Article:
“The general direction in which business schools need to move is clear.” You can find that line at the top of page 128 in Gordon and Howell’s Higher Education for Business, the influential Ford Foundation report that put business schools on their current trajectory. That was in 1959.
Now the environment of business and higher education is more uncertain and turbulent, and the direction in which business schools must move is far from clear. Accordingly, AACSB International has prioritized looking forward. A special committee is concluding a comprehensive multi-year effort to envision the future of business schools, which began with the question, “How is the role of management in society changing?” The full results will be released at AACSB’s ICAM 2016 in Boston, Massachusetts. But today in Miami, Florida, more than 600 deans from 55 countries received a preview of the five most important roles for business schools in an evolving society.
The opportunities arose through the inputs of AACSB’s membership network and other stakeholders in the management education ecosystem. Throughout the development process, AACSB played the roles of convener, curator, and synthesizer. The conversations have been broad-reaching and deeply engaging, involving thousands of educators, students, and practitioners contributing online and off. The content of the vision, as well as the process through which it was created, reveals much about why it is important for AACSB to take a lead role.
First, the visioning process was designed to illuminate the future and help individual business schools navigate the changing environment. No longer is there a uniform “general direction” for business schools as there was in 1959. The AACSB approach puts the focus on the mission and purpose of each business school, and appreciates the context in which it operates. Not every school is expected to pursue all roles (at all or with the same prioritization). And the concepts are intentionally abstract; enough so as to encourage each school to define and achieve any one role in the way that best fits its own aspirations.
Second, the vision also reflects the most important opportunities for shaping external perceptions about the roles of business schools within society. Through its Visioning Initiative, AACSB has positioned itself to play a critical role in transforming the way the world thinks about business schools. Largely associated with private wealth creation and advancing the careers and salaries of graduates, business schools will become known more for their impact across the public, private, and civil sectors and for enabling global prosperity. Instead of evoking a corporate mindset, business schools will be known for catalyzing innovation and new business creation.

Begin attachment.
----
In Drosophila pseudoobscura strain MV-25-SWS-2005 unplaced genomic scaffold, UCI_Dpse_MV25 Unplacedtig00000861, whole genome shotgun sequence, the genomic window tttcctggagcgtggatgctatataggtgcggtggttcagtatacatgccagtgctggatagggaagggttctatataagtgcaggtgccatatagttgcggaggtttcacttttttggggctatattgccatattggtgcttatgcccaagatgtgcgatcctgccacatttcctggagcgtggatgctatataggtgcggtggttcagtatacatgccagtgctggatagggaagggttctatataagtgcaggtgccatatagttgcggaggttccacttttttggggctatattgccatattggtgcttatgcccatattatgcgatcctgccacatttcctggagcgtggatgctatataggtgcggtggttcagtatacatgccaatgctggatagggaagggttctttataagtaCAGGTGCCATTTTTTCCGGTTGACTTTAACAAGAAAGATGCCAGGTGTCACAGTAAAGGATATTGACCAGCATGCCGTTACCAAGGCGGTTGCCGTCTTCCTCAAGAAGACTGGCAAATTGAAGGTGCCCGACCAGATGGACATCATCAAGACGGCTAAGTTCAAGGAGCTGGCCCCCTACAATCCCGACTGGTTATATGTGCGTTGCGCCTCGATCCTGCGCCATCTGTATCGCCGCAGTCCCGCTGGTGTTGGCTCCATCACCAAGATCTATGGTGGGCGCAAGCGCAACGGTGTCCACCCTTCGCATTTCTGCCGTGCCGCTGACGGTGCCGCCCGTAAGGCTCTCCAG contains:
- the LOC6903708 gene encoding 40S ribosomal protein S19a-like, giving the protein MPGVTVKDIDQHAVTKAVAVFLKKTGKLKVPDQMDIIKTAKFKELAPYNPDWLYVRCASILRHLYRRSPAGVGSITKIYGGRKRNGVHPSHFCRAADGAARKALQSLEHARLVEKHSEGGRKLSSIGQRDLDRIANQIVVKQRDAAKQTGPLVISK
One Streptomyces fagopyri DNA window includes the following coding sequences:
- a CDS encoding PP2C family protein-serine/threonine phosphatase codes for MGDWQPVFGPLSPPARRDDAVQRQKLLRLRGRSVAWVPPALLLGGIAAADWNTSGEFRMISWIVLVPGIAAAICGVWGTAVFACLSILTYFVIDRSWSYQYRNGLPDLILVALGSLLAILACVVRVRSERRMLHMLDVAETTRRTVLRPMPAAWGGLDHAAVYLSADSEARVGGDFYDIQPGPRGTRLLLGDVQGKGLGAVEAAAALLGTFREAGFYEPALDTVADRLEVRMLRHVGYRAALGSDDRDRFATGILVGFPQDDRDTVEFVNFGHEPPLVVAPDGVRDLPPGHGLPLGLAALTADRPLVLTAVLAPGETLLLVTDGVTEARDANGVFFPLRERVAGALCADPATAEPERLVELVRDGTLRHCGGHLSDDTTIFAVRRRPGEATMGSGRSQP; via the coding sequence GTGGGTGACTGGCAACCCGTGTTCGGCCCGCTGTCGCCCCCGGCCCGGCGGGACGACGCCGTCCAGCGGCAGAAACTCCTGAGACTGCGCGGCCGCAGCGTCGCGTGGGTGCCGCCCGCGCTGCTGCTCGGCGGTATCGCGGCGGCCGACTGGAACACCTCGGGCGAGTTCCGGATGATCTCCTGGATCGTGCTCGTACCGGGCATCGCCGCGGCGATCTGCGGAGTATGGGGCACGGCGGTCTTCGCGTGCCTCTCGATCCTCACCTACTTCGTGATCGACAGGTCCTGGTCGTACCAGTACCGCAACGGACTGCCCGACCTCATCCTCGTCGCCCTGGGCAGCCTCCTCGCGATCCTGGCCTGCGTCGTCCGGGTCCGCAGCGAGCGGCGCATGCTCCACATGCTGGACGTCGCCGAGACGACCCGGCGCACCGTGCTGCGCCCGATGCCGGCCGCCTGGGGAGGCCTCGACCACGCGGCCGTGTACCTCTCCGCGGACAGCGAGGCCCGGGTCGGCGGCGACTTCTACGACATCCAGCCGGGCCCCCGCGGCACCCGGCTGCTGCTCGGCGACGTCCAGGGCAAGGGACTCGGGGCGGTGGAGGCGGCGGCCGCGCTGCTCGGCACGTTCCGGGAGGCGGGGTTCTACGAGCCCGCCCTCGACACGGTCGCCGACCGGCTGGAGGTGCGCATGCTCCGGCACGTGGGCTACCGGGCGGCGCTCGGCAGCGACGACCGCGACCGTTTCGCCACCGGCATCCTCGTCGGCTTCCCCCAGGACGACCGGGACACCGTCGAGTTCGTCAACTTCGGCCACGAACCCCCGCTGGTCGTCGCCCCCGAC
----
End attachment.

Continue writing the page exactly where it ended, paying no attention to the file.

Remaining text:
Finally, the visioning initiative was designed to help AACSB learn how it can better serve business schools, business education, and society. To pursue the opportunities, it is clear that business schools will need to be more innovative, so AACSB will build and leverage its global network and services to accelerate innovation. Business schools will need to connect more deeply with practice and with other disciplines, so AACSB will foster more engagement through a variety of channels. Metrics will continue to shift from inputs to outcomes, so AACSB will create platforms to amplify the impacts that business schools have. By leading the way in defining the opportunities, AACSB can better position and organize itself to help schools pursue them.
In short, by envisioning the future of business education, AACSB wants to take a more proactive role in shaping it. The aim is nothing less than to transform business education for global prosperity.
After a bonus session on AACSB's Visioning Initiative at the 2016 Deans Conference, attendees view graphical recordings from the board meeting that took place earlier this year.